Employees of Bryan County Schools got an extra $2,000 in their paychecks Friday, just in time for spring break.
The measure by the Bryan County Board of Education was announced in a press release Thursday, and expands on Gov. Brian Kemp’s one-time payment of $2,000 for teachers approved as part of the state’s mid-term budget March 16.
Local school officials discussed making the $2,000 payment to all of its approximately 1,500 full-time employees at a recent school board work session. Substitute teachers will also get additional compensation.
“In an effort to support and show appreciation to all full-time employees, the Bryan County Board of Education members strongly feel all staff, regardless of state funding, should receive this payment,” the release said. “Also, recognizing the vital role substitutes and after school program staff members play in the organization, the board has agreed these individuals should also be compensated in some equitable manner.”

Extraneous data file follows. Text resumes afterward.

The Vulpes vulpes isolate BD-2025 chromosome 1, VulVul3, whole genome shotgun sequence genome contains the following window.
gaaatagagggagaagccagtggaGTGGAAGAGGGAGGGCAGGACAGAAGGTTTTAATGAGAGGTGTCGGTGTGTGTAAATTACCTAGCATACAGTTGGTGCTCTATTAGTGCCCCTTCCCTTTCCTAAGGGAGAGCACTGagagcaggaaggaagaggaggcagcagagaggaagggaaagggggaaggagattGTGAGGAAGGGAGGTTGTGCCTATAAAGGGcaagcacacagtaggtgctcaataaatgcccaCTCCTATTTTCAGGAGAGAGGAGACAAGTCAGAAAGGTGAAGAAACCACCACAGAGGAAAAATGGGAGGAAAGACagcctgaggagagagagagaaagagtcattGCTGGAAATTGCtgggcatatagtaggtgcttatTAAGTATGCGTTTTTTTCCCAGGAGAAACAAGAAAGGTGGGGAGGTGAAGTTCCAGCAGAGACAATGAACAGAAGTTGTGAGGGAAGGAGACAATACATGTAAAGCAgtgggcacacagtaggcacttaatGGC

The district’s employees eligible for the bonus got them early, according to the press release. State funding for the bonus won’t be available until April 28, the release said, noting the decision to pay early, “will allow staff members the opportunity to truly relax and recuperate over the break,” which begins Monday, April 4.
The bonuses to employees not funded in the state budget will cost Bryan County Schools approximately $500,000, according to the district’s communications and marketing coordinator, Melissa Roberts.
The release quoted Dr. Paul Brooksher, superintendent of BCS: “The Board of Education is adamant every active employee as of March 28 receive these additional funds. Education is a tough profession and our staff have endured so much over the past three years. They have been hard-working, resilient, and flexible and the board sees this as an opportunity to let all staff know they are appreciated.”
School officials have expressed concerns they'll have difficulty recruiting and keeping not only teachers, but also bus drivers and other key personnel due to a range of factors, from burnout due to COVID-19, staff shortages and pressure from parents and community members regarding curriculum and gender identity issues.